On Its Way Out: Utah’s Solar Tax Credit (and Thriving Solar Industry?)

Utah Governor Gary Herbert (R) signed 80 bills into law on March 20, including HB 23 – Income Tax Modifications, which seeks to amend and, ultimately, to phase out, the personal state income tax credit for state residents who purchase rooftop solar.

The goal is “to promote a more competitive solar industry in the Beehive State,” Utah Political Capitol reported back in December, when the measure still was under discussion in a House committee.

The legislation will gradually reduce the state’s individual income tax credit for residential solar system purchasers and cap the maximum individual income tax credit allowed for residential solar rooftop energy systems installed within the state, Utah Political Capitol said.

To contain the impact of the increasingly popular solar tax incentive, the bill creates a moratorium that limits the state’s budget impact to between $20 million and $30 million for 2017.

Utah’s solar tax credit was set at $2,000 – or 25 percent of the cost of a specific system – (whichever was less) for new residential rooftop interconnections. As a tax credit, the amount reduced the individual’s entire state tax liability. There were no limits or caps to the program.

Ryan Evans, president of the Utah Energy Association, pointed out that this tax incentive was unique, the local news outlet said. “For every $20 million Utah invests in homeowners,” he said, “it results in more than $300 million in economic activity for our state. For every $2,000 Utah credits residents on their income tax, it generates an immediate return of approximately $1,000 in sales taxes to the state and local economies.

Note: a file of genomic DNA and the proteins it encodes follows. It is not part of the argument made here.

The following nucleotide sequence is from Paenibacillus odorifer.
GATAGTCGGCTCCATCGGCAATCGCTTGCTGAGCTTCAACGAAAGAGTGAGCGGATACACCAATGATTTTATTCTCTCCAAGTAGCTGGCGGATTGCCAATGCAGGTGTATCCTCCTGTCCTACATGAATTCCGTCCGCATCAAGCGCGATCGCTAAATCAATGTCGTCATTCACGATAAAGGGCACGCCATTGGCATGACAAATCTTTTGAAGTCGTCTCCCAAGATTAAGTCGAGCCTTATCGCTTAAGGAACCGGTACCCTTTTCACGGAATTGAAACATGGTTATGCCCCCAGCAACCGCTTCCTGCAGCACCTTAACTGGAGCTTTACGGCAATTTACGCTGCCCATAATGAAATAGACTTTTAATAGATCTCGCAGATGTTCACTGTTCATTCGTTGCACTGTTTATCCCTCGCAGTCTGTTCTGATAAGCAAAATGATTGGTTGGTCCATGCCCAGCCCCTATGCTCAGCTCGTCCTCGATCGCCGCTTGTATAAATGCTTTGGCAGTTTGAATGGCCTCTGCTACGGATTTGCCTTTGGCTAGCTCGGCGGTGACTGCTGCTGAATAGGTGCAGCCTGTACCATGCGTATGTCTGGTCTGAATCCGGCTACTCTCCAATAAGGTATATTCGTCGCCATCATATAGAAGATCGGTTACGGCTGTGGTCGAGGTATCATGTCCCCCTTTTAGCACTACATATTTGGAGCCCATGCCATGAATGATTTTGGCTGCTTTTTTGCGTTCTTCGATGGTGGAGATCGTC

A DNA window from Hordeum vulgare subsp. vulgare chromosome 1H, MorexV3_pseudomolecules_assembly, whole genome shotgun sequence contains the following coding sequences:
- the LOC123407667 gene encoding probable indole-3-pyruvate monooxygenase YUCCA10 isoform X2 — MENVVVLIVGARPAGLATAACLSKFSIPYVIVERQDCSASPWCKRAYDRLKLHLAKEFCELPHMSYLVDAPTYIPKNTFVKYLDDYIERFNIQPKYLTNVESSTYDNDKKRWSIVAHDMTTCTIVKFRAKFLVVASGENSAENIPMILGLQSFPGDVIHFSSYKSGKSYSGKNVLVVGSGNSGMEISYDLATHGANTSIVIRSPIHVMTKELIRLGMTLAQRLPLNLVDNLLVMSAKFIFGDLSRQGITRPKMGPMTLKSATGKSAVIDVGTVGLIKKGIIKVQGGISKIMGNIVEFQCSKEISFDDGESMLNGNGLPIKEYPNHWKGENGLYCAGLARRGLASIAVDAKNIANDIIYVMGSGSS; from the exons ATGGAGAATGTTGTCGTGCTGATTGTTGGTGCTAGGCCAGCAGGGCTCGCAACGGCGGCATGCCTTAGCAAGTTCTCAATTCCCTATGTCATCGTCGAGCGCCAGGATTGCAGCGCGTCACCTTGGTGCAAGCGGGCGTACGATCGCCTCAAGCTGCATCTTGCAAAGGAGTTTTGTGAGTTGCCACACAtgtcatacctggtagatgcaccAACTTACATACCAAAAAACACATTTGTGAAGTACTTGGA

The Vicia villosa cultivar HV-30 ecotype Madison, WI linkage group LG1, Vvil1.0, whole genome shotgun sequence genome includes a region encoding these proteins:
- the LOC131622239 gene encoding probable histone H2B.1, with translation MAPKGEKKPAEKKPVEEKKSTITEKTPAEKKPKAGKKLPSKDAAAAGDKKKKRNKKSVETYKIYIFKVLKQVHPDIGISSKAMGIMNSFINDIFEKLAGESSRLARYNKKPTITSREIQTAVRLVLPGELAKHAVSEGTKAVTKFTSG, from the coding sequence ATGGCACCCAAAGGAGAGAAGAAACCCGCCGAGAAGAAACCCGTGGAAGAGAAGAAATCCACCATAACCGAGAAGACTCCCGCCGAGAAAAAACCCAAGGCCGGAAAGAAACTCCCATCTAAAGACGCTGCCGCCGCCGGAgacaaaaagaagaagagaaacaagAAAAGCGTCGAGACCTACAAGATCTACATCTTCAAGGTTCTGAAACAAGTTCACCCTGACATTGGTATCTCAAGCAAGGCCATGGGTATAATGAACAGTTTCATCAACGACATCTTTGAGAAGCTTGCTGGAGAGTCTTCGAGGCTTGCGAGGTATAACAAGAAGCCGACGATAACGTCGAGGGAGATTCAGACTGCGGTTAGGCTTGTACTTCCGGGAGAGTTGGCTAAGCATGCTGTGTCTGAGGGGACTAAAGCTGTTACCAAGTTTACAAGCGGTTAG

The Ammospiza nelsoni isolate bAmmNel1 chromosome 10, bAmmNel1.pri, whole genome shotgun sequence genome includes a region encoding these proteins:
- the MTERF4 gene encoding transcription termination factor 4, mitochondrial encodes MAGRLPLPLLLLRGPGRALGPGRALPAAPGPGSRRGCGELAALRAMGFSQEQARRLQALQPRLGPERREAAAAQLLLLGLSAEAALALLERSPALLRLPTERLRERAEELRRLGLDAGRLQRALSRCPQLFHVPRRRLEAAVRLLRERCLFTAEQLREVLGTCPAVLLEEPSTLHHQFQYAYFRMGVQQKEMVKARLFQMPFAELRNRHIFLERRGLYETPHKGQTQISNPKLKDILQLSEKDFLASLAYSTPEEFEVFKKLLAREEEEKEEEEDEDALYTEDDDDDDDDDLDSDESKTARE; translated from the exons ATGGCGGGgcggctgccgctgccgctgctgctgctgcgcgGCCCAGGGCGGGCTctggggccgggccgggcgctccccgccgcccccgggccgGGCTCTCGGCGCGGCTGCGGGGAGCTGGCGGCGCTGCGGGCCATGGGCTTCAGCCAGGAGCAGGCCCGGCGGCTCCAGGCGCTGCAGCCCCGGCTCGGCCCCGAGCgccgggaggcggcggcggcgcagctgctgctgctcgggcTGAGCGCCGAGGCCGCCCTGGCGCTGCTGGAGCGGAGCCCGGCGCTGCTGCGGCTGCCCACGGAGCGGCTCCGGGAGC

“Add in sales and property taxes paid on equipment and tools to support thousands of employees, corporate income taxes paid by solar companies and income taxes from new jobs created, and it is apparent the state recoup[ed] its initial $2,000 back, perhaps even more,” Evans commented.

ccording to Evans, in 2016 there were between 12,000 and 16,000 solar installations in Utah – corresponding to $315 million total economic activity for residential solar installations alone with $800-$1,200 in sales and use taxes generated per system.

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